I actually took a break from drinking once I got my fake ID taken away from me, and I developed a love for weight training. It wasn't long before that turned into an addiction as well. Sometimes training 2-3 times a day, and still having soccer 6 days a week, I had started overtraining, and I was becoming sicker by the minute. My athletic trainer was worried about me because I had dropped down to 5% body fat, and warned me that I would not be able to play soccer until I gained my weight back. Naturally, my first instinct was to defend myself. I was okay with how my life was going, because to me, working out was a healthy thing. Oh how wrong I was. To please my trainer, coaches, and my now worried friends, I stopped working out as much. For fear of gaining the weight back that I lost, I started tracking my calories (putting my body into starvation mode), and I became addicted to amphetamines (Adderall), which allowed me to never get hungry.

The first time I was ever willing to admit that I had a problem was when I experienced a drug overdose from staying up for a consistent 96 hour period of time on nothing but drugs. My body was shutting down on me, and my drug use had caused me to stop caring about what was important. I failed to show up to soccer practices on time, and eventually I stopped showing up all together. It was then that I was forced to part ways with my collegiate career as a soccer player, and a couple months after that, I found myself in jail for a DUI. It was then that I decided something had to change, and I cut amphetamines out of my life forever.

  The ugly drinking years. [editor's note: trust me, I've been there. It's not glamorous.]

The ugly drinking years. [editor's note: trust me, I've been there. It's not glamorous.]

Although strong enough to make me say goodbye to Adderall, my arrest was not the final rock bottom I had waiting for me 2 years, and 4 months down the road. Within that time is where my drinking really started to take a hold of me. My black outs were occurring every other day, and I kept finding myself in compromising positions. Becoming more and more self-destructive, I had lost grip on reality, and who I was as a person. Self-medicating was how I dealt with every day life, and this works, until it doesn't. It is not a means of healing yourself. Self medicating is only temporary, and until you face the root of the evil, you will only put off the rock bottom that will inevitably happen.
And that is what happened to me.

After my fair share of cocaine benders, and cracking my head open in the last month of my drinking, my last drink landed me in the hospital, and at the age of 23, I decided that I would live the rest of my life in recovery. Sobriety was the only option for me, and when I am asked, "So you don't think you will ever drink again?" My only answer for them is no. I found out early what I have a problem with, and I will be forever grateful for that. When I drank, I never knew if I was going to like myself by the end of the night, or where I would wake up the next morning, and now that I am sober, I never have to worry about that. I love who I am all the time, because I am finally in control of myself.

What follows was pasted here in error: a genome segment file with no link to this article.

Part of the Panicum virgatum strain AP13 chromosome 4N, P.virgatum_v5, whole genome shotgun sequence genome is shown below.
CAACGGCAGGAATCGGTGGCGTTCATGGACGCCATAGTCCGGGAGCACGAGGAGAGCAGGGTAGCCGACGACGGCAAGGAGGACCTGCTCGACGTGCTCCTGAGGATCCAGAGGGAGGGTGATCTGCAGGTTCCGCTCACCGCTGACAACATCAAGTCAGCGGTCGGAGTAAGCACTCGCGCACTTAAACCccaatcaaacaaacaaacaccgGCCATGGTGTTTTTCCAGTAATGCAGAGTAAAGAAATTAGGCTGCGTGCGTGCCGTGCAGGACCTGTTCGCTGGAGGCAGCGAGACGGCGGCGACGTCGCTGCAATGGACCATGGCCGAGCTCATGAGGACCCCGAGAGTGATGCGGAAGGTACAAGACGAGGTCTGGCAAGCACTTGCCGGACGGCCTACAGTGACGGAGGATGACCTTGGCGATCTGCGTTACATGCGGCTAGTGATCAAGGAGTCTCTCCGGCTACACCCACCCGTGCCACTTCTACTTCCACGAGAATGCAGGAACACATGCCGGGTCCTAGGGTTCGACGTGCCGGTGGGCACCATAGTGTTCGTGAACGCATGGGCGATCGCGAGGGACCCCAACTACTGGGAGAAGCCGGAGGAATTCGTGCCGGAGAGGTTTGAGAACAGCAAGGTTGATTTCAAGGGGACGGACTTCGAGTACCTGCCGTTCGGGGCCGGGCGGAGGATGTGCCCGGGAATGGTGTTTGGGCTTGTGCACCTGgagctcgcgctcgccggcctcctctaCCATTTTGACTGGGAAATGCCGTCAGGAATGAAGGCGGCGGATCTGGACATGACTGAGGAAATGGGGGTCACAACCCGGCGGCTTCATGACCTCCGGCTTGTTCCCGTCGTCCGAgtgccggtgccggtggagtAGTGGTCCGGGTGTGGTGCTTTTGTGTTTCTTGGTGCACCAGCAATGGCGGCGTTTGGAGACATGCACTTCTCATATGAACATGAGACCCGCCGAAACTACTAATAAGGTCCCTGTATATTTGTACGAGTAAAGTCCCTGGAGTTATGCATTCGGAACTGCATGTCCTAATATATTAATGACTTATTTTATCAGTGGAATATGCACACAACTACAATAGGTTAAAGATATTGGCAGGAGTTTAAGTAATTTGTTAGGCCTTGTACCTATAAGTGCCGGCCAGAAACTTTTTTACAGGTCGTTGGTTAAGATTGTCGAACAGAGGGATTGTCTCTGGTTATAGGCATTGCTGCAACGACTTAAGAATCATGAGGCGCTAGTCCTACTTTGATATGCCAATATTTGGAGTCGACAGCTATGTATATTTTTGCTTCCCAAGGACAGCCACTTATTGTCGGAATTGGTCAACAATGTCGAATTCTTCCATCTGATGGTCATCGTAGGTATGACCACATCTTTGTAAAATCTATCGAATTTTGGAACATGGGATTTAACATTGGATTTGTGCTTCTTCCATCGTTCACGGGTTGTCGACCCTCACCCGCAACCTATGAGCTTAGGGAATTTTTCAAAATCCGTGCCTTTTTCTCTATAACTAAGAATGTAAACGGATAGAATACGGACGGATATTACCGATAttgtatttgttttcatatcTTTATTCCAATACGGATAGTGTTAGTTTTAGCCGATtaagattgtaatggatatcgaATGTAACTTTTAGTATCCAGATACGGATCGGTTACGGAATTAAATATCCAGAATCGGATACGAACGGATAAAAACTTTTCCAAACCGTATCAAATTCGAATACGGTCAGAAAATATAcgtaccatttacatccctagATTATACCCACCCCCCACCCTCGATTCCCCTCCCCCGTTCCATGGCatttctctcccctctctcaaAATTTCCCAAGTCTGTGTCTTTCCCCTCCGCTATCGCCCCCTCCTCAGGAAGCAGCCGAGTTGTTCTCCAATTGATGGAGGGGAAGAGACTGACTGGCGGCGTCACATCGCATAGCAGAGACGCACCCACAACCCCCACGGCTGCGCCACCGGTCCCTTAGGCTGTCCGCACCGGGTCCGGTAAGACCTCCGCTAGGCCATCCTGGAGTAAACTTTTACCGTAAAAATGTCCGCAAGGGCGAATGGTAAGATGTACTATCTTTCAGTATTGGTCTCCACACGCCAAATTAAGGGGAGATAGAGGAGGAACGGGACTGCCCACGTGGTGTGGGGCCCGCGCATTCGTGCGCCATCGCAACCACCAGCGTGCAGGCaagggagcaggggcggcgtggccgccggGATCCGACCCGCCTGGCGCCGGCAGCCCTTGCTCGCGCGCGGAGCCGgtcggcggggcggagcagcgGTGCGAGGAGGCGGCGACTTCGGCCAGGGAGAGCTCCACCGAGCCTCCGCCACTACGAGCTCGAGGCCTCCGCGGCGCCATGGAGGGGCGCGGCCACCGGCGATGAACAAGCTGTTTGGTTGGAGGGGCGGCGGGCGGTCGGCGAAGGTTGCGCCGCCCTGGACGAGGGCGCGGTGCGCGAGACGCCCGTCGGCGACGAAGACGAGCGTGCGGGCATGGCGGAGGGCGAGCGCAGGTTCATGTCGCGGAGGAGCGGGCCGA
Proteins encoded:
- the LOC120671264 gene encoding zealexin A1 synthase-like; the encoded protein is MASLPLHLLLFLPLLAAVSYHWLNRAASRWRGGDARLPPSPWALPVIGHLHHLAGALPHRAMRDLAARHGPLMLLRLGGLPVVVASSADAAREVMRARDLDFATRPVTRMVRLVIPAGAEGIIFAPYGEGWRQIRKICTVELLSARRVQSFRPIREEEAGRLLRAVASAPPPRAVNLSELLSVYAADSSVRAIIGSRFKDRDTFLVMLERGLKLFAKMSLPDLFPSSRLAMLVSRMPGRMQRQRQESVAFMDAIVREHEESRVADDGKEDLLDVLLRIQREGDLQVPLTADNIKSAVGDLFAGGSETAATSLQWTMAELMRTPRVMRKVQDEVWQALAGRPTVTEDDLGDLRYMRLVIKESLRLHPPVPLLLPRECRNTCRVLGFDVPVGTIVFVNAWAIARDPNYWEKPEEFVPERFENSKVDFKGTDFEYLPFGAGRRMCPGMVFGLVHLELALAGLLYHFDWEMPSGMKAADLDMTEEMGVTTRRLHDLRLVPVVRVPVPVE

This is what recovery looks like, people!

This is what recovery looks like, people!

There are always going to be days that are hard, but there are always going to be reasons that make my sobriety worth it. It is a powerful thing to be in control of your own actions, and I enjoy being able to remember the things that happen in my life. I am a firm believer in everything happening for a reason, and I by no means regret anything that has occurred in my past. We are not who we were, we are who we become because of that. I wake up every day and make the choice to remain sober because I have finally shown up for my life, and I no longer numb the parts that are harder to deal with. I just deal with them, and put a smile on, because despite where I have been, I am excited for where I am headed.

Top 5 Recovery Tools:
 

 

1. Writing.

Without it, I would still be struggling to figure out who I am. It helps me silence that 'voice' in my head, and before writing, my thoughts were overwhelming, and loud.

2. Exercise.

I have been involved in athletics my whole life, but the need for it changed once I became sober. Natural endorphins are incredibly powerful, and I enjoy being physically strong just as much as I enjoy being mentally strong.

3. Family & Friends.

Now that I am sober, the relationships in my life have been able to grow into something of deeper value. Speaking my truth, and no longer hiding who I am from those who care about me, has helped me remain sober, and has helped rebuild the damage I have caused in the past.

4. Helping others.

Talking, and connecting with others has provided my life with such purpose. When I am able to inspire others to become the best versions of themselves, it reminds me of why I choose to remain sober, and it provides a type of happiness that alcohol and drugs tried to take away from me.

5. Reading.

 I love finding books that help me understand myself more and more. There is nothing better than finding a book that you relate to. It is proof that you are not alone, and it is small reminder that there are people out there who feel the same way. I find such peace in that.

 

Connect with Megan.

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Re(Pro) #29: Tommy Rosen

Tommy Rosen.

Yep, the one and only.  How do I begin to write an introduction on the man who practically wrote the book on a new, holistic recovery? 

Oh wait, he did.*

Tommy is one of the forefathers (foreparents?) of a new recovery, one that takes principles from the 12 steps and also principles from yoga, meditation, wellness, happiness, psychology, etc. and levels recovery up to an even higher plane.  I've had the pleasure of talking to him on the telephone and he's just as lovely and humble as you'd imagine.  Definitely can't believe my lucky stars (yes, I'm fangirling) that he took time out from his very busy schedule of planning a new online conference or globetrotting to India or just sleeping, because hey, the man needs rest, to participate in this gal's #indierecovery project.